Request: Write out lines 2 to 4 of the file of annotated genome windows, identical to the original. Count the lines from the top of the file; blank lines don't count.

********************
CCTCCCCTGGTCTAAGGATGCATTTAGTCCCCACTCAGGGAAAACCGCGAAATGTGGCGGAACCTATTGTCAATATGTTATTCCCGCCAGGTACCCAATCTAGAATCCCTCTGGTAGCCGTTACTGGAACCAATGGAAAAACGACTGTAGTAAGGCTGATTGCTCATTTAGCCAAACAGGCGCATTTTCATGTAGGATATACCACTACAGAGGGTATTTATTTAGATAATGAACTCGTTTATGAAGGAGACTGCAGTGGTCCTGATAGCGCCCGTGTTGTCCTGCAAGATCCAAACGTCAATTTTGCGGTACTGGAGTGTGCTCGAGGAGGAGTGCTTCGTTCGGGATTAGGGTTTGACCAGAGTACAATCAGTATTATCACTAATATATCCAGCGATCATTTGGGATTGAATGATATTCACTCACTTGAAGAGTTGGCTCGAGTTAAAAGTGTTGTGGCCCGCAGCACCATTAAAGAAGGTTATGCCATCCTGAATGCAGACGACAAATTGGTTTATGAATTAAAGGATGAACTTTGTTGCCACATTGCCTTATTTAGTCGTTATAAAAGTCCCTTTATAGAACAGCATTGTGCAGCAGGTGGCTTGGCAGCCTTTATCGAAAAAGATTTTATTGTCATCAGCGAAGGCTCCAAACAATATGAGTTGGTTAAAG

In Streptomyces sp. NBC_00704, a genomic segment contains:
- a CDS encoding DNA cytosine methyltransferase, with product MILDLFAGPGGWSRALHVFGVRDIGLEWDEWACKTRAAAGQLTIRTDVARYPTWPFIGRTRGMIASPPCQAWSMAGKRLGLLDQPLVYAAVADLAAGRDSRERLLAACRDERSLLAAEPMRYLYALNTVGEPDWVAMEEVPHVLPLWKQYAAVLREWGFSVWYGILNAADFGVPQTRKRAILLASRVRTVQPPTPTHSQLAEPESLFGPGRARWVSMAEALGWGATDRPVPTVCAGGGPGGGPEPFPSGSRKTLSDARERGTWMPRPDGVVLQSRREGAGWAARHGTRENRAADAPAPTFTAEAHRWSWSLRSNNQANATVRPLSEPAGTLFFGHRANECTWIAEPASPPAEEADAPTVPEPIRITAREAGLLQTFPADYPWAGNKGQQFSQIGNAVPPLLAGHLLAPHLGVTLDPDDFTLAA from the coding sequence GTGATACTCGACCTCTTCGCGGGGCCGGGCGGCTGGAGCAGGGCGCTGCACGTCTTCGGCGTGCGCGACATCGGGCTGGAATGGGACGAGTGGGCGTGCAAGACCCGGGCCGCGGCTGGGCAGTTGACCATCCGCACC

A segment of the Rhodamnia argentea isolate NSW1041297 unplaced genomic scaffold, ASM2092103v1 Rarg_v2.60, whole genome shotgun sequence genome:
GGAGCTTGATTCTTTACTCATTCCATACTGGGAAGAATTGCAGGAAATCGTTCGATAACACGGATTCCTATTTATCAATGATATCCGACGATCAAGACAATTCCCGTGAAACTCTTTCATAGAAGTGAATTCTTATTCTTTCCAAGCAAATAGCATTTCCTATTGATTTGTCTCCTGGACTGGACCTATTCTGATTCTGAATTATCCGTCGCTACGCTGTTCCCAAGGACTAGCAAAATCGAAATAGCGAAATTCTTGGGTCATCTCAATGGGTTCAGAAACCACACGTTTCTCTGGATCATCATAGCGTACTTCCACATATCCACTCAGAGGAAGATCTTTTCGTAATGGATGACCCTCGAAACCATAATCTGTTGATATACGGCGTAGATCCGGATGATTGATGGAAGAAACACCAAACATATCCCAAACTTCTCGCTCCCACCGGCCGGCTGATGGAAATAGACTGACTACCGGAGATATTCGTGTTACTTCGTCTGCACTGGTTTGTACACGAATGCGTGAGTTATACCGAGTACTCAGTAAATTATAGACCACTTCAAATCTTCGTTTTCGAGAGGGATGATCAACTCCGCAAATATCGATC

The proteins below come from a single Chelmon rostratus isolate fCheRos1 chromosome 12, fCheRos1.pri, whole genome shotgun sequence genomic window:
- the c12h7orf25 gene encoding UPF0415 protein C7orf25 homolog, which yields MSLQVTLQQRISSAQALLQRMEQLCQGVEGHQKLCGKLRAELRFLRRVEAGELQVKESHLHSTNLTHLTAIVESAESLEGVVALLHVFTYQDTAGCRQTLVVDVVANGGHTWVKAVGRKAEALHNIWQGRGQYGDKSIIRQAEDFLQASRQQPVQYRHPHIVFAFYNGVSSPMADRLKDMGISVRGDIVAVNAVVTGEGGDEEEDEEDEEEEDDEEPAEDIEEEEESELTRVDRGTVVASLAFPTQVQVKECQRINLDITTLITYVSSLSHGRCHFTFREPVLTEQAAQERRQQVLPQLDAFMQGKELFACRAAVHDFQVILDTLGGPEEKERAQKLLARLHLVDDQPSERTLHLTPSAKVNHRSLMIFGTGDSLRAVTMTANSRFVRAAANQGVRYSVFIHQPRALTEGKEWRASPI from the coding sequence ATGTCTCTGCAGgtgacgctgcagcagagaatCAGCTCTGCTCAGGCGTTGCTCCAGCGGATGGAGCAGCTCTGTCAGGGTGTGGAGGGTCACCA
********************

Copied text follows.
In Streptomyces sp. NBC_00704, a genomic segment contains:
- a CDS encoding DNA cytosine methyltransferase, with product MILDLFAGPGGWSRALHVFGVRDIGLEWDEWACKTRAAAGQLTIRTDVARYPTWPFIGRTRGMIASPPCQAWSMAGKRLGLLDQPLVYAAVADLAAGRDSRERLLAACRDERSLLAAEPMRYLYALNTVGEPDWVAMEEVPHVLPLWKQYAAVLREWGFSVWYGILNAADFGVPQTRKRAILLASRVRTVQPPTPTHSQLAEPESLFGPGRARWVSMAEALGWGATDRPVPTVCAGGGPGGGPEPFPSGSRKTLSDARERGTWMPRPDGVVLQSRREGAGWAARHGTRENRAADAPAPTFTAEAHRWSWSLRSNNQANATVRPLSEPAGTLFFGHRANECTWIAEPASPPAEEADAPTVPEPIRITAREAGLLQTFPADYPWAGNKGQQFSQIGNAVPPLLAGHLLAPHLGVTLDPDDFTLAA from the coding sequence GTGATACTCGACCTCTTCGCGGGGCCGGGCGGCTGGAGCAGGGCGCTGCACGTCTTCGGCGTGCGCGACATCGGGCTGGAATGGGACGAGTGGGCGTGCAAGACCCGGGCCGCGGCTGGGCAGTTGACCATCCGCACC

A segment of the Rhodamnia argentea isolate NSW1041297 unplaced genomic scaffold, ASM2092103v1 Rarg_v2.60, whole genome shotgun sequence genome: